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Microbiome. 2017 Feb 22;5(1):24. doi: 10.1186/s40168-017-0242-1.

New evidences on the altered gut microbiota in autism spectrum disorders.

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Computational Biology Research Unit, Research and Innovation Centre, Fondazione Edmund Mach, Via E. Mach 1, 38010, San Michele all' Adige, Italy.
Centre for Integrative Biology, University of Trento, Via Sommarive 9, 38123, Trento, Italy.
Department of Biology, University of Florence, Via Madonna del Piano 6, 50019, Sesto Fiorentino, Florence, Italy.
Neonatal Intensive Care Unit, Siena University Hospital AOUS, Viale Bracci 16, 53100, Siena, Italy.
Child Neuropsychiatry Unit, Siena University Hospital AOUS, Viale Bracci 16, 53100, Siena, Italy.
Azienda Unità Sanitaria Locale Umbria 2, Via D. Bramante 37, 05100, Terni, Italy.
Department of Experimental and Clinical Biomedical Sciences, Gastroenterology Unit, University of Florence, Viale Morgagni 40, 50139, Florence, Italy.
Institute of Agriculture Biology and Biotechnology, National Research Council (CNR), Via Moruzzi 1, 56124, Pisa, Italy.



Autism spectrum disorders (ASDs) are neurodevelopmental conditions characterized by social and behavioural impairments. In addition to neurological symptoms, ASD subjects frequently suffer from gastrointestinal abnormalities, thus implying a role of the gut microbiota in ASD gastrointestinal pathophysiology.


Here, we characterized the bacterial and fungal gut microbiota in a cohort of autistic individuals demonstrating the presence of an altered microbial community structure. A fraction of 90% of the autistic subjects were classified as severe ASDs. We found a significant increase in the Firmicutes/Bacteroidetes ratio in autistic subjects due to a reduction of the Bacteroidetes relative abundance. At the genus level, we observed a decrease in the relative abundance of Alistipes, Bilophila, Dialister, Parabacteroides, and Veillonella in the ASD cohort, while Collinsella, Corynebacterium, Dorea, and Lactobacillus were significantly increased. Constipation has been then associated with different bacterial patterns in autistic and neurotypical subjects, with constipated autistic individuals characterized by high levels of bacterial taxa belonging to Escherichia/Shigella and Clostridium cluster XVIII. We also observed that the relative abundance of the fungal genus Candida was more than double in the autistic than neurotypical subjects, yet due to a larger dispersion of values, this difference was only partially significant.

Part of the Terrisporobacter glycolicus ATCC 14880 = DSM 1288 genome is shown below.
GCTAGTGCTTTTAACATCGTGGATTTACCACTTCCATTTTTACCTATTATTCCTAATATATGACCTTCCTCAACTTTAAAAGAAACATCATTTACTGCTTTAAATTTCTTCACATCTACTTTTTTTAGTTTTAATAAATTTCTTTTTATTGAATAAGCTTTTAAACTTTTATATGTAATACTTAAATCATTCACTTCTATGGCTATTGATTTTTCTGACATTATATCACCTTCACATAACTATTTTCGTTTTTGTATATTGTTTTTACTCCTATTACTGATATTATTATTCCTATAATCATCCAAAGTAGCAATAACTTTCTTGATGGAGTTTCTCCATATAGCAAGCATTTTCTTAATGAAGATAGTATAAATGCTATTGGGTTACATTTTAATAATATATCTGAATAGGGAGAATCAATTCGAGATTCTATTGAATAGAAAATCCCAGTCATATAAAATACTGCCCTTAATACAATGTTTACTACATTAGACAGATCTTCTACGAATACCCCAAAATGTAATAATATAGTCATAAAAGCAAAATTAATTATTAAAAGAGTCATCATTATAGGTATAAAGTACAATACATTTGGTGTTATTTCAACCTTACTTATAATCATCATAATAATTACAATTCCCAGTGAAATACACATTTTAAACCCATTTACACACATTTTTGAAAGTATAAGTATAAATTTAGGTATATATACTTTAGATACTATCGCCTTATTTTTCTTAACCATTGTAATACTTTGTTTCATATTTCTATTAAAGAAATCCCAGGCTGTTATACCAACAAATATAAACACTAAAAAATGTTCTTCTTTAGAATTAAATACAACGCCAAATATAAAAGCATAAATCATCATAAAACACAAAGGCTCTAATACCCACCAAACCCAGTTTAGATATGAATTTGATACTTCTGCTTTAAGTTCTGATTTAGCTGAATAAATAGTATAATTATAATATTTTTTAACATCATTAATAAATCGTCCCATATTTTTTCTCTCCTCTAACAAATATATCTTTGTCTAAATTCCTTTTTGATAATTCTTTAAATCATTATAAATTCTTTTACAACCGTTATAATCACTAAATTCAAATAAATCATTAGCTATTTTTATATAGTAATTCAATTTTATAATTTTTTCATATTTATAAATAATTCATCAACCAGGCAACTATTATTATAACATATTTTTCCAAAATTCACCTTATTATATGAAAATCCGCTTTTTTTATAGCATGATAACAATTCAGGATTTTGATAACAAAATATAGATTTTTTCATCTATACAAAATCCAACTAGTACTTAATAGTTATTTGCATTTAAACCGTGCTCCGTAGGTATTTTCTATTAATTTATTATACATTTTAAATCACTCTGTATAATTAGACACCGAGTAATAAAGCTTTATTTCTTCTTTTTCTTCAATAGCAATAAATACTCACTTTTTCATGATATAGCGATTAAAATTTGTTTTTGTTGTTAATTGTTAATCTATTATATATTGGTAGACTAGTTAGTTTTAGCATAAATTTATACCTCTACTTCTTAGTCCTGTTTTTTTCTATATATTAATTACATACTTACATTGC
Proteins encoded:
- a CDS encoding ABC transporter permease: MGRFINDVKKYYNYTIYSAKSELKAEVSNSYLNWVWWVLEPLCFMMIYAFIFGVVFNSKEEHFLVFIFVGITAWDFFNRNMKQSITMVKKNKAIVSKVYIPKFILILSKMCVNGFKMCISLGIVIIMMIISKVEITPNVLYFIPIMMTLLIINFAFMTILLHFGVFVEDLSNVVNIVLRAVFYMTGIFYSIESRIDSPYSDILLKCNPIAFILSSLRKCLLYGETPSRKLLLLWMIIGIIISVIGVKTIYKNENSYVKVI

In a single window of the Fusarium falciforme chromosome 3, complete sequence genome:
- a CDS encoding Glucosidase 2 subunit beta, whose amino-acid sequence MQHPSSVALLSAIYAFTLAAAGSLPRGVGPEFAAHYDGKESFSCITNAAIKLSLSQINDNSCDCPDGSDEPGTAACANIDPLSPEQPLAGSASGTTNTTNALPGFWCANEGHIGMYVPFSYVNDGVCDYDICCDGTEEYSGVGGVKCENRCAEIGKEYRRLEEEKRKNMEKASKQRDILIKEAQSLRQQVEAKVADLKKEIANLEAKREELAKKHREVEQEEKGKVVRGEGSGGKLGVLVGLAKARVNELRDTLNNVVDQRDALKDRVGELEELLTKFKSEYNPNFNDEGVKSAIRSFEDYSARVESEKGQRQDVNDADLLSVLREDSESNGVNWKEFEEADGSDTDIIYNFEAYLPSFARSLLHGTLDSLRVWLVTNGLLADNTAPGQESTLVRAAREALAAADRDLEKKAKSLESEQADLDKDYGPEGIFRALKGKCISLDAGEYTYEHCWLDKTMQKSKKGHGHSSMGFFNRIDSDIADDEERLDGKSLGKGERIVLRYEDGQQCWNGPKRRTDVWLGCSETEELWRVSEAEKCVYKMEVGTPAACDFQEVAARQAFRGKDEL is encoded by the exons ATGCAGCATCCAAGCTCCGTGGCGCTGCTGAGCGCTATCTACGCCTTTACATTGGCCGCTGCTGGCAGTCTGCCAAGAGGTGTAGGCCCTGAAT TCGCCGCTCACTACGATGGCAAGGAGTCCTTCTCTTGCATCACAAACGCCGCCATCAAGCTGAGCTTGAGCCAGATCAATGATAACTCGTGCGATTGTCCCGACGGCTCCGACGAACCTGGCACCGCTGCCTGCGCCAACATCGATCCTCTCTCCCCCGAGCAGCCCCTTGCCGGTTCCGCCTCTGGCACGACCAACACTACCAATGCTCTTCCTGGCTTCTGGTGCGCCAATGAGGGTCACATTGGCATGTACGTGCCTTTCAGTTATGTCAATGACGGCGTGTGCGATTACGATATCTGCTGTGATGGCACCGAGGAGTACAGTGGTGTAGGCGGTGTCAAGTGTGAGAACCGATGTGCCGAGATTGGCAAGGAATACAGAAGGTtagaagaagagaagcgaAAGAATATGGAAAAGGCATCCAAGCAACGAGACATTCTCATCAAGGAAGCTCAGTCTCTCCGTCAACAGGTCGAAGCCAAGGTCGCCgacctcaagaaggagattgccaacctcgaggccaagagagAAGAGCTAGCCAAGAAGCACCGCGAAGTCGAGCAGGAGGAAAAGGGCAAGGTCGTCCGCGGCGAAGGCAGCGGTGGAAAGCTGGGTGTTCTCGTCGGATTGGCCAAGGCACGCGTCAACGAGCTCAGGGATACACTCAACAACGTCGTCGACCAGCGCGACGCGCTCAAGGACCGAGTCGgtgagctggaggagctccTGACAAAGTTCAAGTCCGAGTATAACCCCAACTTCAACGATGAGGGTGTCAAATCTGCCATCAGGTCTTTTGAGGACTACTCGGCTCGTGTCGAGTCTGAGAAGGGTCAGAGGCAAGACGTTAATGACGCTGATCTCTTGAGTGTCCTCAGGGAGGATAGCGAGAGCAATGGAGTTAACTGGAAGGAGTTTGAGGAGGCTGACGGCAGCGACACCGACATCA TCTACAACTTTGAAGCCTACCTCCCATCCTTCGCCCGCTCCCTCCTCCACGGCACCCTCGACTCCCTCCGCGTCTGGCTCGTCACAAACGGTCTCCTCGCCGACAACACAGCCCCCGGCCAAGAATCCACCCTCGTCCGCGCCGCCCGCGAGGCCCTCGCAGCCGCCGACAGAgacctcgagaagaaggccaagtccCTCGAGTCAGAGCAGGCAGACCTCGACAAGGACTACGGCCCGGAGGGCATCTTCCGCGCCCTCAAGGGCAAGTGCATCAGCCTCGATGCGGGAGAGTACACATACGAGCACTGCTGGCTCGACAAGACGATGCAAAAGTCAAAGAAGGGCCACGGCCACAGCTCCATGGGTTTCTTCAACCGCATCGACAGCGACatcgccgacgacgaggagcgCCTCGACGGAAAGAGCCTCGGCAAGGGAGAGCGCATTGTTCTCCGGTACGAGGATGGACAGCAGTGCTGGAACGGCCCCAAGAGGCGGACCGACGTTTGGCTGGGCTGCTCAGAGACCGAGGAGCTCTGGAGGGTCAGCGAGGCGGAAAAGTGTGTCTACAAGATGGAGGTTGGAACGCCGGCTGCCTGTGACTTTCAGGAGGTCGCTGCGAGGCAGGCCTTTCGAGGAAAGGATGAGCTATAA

The finding that, besides the bacterial gut microbiota, also the gut mycobiota contributes to the alteration of the intestinal microbial community structure in ASDs opens the possibility for new potential intervention strategies aimed at the relief of gastrointestinal symptoms in ASDs.


Autism spectrum disorders; Constipation; Gut microbiota; Metataxonomy; Mycobiota

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